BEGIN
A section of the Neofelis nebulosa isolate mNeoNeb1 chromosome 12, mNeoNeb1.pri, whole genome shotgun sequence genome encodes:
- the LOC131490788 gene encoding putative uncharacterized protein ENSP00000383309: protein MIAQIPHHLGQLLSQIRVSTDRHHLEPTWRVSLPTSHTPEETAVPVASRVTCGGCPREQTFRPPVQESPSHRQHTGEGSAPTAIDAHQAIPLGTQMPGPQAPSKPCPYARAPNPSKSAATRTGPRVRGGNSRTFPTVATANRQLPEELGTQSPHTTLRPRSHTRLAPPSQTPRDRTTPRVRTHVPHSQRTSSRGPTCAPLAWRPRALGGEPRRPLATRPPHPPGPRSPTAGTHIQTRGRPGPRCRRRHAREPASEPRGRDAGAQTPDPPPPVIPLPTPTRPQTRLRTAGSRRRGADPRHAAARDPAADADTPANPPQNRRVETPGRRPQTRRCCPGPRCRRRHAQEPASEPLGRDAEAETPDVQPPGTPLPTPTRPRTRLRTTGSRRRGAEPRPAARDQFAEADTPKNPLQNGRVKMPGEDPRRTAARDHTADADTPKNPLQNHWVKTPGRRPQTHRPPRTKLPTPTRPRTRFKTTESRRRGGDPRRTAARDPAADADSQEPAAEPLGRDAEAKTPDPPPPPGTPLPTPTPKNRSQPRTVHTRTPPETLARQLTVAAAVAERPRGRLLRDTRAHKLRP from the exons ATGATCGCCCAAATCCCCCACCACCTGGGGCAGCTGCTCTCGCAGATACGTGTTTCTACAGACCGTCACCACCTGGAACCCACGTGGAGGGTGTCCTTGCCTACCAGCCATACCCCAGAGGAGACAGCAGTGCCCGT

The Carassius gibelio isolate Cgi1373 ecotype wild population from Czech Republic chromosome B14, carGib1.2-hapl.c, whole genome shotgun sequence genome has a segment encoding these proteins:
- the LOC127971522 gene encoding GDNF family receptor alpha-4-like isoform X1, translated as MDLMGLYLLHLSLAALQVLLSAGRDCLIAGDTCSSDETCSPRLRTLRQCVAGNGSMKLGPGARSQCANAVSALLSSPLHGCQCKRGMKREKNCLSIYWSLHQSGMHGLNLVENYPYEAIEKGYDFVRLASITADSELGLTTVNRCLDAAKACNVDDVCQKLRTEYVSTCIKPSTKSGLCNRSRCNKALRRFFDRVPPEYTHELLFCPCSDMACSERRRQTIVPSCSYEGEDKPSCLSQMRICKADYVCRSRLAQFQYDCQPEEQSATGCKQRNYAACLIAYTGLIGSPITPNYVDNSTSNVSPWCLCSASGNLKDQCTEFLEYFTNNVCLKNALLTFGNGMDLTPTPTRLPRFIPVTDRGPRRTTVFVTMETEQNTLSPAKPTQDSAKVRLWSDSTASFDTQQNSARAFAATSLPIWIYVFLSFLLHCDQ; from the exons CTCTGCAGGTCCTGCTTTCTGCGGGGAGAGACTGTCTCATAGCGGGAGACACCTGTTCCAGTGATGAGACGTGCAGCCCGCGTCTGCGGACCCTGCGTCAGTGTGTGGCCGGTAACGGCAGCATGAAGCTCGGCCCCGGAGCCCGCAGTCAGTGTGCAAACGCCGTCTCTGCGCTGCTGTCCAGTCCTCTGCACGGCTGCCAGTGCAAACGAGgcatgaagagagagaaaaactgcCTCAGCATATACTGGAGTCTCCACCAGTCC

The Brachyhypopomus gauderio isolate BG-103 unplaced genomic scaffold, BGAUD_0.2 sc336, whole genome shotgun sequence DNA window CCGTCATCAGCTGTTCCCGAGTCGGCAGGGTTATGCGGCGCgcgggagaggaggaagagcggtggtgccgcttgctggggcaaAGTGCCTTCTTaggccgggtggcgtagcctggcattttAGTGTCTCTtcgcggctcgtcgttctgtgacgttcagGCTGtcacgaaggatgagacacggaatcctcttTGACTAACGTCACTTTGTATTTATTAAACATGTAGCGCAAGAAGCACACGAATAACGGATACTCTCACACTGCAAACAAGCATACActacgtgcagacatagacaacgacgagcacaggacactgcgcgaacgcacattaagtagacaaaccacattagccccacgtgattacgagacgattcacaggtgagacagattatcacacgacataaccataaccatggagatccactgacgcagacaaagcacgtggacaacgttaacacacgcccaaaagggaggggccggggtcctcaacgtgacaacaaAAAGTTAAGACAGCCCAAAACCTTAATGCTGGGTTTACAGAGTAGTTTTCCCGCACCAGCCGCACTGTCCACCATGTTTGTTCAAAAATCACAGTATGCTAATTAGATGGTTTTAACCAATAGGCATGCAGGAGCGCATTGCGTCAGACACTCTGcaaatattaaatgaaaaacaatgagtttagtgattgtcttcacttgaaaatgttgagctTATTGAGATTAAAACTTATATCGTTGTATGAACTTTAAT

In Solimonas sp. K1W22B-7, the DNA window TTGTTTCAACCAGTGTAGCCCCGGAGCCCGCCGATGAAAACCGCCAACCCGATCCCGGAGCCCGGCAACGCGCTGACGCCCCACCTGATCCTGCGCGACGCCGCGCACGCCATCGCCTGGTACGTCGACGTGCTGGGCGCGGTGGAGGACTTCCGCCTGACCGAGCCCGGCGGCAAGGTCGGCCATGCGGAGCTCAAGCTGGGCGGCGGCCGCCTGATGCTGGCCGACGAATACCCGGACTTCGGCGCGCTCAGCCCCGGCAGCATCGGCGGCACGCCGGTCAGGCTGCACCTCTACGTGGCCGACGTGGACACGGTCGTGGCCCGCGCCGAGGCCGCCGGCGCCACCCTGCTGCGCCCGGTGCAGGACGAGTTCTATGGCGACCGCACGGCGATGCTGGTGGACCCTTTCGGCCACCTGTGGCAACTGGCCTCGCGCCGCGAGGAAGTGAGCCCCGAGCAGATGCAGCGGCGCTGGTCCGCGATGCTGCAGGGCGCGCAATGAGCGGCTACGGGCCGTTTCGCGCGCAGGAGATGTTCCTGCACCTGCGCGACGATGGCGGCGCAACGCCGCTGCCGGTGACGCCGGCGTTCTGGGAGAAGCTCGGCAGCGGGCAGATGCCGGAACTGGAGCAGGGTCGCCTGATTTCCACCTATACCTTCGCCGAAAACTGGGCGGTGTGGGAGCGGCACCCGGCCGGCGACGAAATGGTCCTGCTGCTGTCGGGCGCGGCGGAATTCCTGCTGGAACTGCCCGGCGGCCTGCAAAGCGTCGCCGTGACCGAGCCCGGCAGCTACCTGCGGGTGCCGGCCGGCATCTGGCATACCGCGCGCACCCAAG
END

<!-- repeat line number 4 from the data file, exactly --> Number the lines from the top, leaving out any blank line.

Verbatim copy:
- the LOC127971522 gene encoding GDNF family receptor alpha-4-like isoform X1, translated as MDLMGLYLLHLSLAALQVLLSAGRDCLIAGDTCSSDETCSPRLRTLRQCVAGNGSMKLGPGARSQCANAVSALLSSPLHGCQCKRGMKREKNCLSIYWSLHQSGMHGLNLVENYPYEAIEKGYDFVRLASITADSELGLTTVNRCLDAAKACNVDDVCQKLRTEYVSTCIKPSTKSGLCNRSRCNKALRRFFDRVPPEYTHELLFCPCSDMACSERRRQTIVPSCSYEGEDKPSCLSQMRICKADYVCRSRLAQFQYDCQPEEQSATGCKQRNYAACLIAYTGLIGSPITPNYVDNSTSNVSPWCLCSASGNLKDQCTEFLEYFTNNVCLKNALLTFGNGMDLTPTPTRLPRFIPVTDRGPRRTTVFVTMETEQNTLSPAKPTQDSAKVRLWSDSTASFDTQQNSARAFAATSLPIWIYVFLSFLLHCDQ; from the exons CTCTGCAGGTCCTGCTTTCTGCGGGGAGAGACTGTCTCATAGCGGGAGACACCTGTTCCAGTGATGAGACGTGCAGCCCGCGTCTGCGGACCCTGCGTCAGTGTGTGGCCGGTAACGGCAGCATGAAGCTCGGCCCCGGAGCCCGCAGTCAGTGTGCAAACGCCGTCTCTGCGCTGCTGTCCAGTCCTCTGCACGGCTGCCAGTGCAAACGAGgcatgaagagagagaaaaactgcCTCAGCATATACTGGAGTCTCCACCAGTCC